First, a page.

Retrieval – Memory (PSY, BIO)

by Tarry Ahuja, MD

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    Okay. So once you have something stored in memory, you need to access that memory, so we need to retrieve it. So retrieval is the process of finding information that was once stored in our memory. That can be a fairly convoluted process, right? So how do we actually do that? So there’s a couple of ways that we’ve categorized here and one is called free recalls. This is retrieval of items with no constraints. The example is just list recall, so I’m asking you to remember or just -- no one’s even prompting you and you’re just listing things. I’m going to list, you know, five friends that I have and I’m just going to start saying that, versus cued recall, where items are associated with cues which assist in the recall So I can say things like, you know, name five of your friends. And you’re -- you’ve been cued to recall something and then you’re going in and getting, you know, five cities and you’re naming five cities. Recognition is identifying specific information for a set of information, for example a multiple choice question. So, say, you have a question and there’s an A, B, and C. I’m actually giving you specific information, making you go in to access that. So you have to recognize what are the areas of my memory that I need to access, get that information, and then when you’re looking at the multiple choice answers, you’re able to determine, you know, do I know the answer to that? I’m going to go check the files in my long-term memory, access it, and then answer the question. Okay? So, three types of recall. Now, relearning is when you’ve actually learnt something and then you have lost it, so, learning information that was once...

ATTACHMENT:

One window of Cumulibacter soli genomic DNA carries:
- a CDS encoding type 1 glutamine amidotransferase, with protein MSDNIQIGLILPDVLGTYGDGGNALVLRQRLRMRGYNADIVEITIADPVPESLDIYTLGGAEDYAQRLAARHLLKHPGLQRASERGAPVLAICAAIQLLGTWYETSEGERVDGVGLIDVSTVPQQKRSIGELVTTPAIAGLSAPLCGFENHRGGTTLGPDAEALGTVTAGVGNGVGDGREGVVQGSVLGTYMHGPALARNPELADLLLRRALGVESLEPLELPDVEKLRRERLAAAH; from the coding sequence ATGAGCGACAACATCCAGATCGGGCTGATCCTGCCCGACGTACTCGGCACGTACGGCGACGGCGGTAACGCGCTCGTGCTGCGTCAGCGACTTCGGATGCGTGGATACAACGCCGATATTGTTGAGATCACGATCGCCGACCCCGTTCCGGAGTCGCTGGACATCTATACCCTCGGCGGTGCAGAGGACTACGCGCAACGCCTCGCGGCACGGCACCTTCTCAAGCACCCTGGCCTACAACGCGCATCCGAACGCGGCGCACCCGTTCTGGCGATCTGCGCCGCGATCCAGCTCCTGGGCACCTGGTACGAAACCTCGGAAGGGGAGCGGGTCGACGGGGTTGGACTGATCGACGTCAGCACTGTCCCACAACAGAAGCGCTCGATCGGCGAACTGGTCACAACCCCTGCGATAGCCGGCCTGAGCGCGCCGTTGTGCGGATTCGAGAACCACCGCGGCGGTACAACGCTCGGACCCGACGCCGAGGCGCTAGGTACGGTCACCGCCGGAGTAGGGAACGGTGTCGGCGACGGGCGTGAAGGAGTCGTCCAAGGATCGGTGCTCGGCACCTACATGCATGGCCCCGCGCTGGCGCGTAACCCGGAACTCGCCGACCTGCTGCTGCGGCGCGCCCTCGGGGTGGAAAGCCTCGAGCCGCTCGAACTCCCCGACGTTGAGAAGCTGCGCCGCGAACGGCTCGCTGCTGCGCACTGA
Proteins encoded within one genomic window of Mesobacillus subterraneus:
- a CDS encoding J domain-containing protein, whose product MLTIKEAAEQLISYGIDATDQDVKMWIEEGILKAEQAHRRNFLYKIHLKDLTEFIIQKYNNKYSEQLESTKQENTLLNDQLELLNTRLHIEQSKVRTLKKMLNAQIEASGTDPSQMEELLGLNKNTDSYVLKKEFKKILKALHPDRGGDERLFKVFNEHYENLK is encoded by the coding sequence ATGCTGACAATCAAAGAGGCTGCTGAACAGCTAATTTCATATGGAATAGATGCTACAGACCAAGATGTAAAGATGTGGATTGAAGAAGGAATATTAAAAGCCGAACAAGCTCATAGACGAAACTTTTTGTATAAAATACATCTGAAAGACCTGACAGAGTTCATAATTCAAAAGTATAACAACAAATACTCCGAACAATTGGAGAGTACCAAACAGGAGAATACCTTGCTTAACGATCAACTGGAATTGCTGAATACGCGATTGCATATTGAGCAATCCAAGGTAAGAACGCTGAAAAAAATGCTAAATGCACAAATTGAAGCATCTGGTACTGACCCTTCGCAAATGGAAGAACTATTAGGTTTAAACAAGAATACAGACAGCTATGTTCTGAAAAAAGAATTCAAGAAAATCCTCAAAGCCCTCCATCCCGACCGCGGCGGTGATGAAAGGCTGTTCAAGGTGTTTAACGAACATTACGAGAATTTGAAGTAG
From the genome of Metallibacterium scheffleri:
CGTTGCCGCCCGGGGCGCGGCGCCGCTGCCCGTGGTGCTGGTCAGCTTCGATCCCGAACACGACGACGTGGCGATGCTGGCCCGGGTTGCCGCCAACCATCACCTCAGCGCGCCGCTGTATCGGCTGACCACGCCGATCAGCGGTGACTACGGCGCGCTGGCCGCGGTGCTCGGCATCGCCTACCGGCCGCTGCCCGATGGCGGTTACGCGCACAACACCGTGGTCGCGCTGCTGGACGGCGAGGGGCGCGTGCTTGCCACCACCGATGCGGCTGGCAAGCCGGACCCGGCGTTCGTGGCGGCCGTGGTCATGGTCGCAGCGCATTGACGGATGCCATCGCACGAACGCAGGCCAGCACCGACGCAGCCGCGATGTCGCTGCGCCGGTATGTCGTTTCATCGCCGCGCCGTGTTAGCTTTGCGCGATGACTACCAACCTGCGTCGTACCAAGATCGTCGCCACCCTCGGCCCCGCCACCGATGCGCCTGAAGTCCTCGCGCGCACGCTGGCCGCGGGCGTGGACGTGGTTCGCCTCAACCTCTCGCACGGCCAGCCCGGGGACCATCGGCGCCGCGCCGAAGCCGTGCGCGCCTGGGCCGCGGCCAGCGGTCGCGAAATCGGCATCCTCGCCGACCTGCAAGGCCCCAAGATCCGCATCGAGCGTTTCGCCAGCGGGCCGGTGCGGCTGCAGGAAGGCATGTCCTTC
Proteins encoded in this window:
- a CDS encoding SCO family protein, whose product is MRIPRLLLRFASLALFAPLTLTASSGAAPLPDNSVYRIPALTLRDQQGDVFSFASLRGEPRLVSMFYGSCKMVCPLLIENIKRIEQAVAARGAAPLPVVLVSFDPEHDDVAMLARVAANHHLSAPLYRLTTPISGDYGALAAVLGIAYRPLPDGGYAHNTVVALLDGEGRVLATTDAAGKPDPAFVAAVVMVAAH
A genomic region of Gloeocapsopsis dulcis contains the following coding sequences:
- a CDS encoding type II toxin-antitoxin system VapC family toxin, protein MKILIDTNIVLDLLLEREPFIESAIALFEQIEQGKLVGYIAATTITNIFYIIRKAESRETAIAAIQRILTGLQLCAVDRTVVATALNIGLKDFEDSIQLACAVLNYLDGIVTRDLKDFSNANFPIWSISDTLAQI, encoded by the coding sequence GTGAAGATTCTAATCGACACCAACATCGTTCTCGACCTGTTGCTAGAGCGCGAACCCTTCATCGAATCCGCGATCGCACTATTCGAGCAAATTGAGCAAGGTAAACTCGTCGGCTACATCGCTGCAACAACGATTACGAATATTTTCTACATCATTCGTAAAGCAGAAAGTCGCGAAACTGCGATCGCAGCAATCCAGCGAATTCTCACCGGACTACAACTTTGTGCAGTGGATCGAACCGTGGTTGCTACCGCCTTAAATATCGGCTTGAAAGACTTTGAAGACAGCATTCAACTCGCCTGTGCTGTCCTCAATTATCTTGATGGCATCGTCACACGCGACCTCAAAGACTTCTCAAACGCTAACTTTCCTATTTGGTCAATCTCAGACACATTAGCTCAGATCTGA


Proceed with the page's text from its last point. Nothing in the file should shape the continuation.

About the Lecture

    The lecture Retrieval – Memory (PSY, BIO) by Tarry Ahuja, MD is from the course Making Sense of the Environment.

    Included Quiz Questions

    1. Free, cued, and recognition
    2. Short term and long term potentiation
    3. Chunking, visuospatial skechpad, and phonological loop
    4. Massed and spaced practice
    5. Semantic memory and flashbulb memory
    1. Priming, association, and contextual cues
    2. Contextual cues and recency effect
    3. Priming and overlearning
    4. Mnemonic, acronym, and chunking
    5. Overlearning and recency effect
    1. Mood dependent memory
    2. Flashbulb memory
    3. Declarative memory
    4. Procedural memory
    5. Semantic memory

    Author of lecture Retrieval – Memory (PSY, BIO)

     Tarry Ahuja, MD

    Tarry Ahuja, MD

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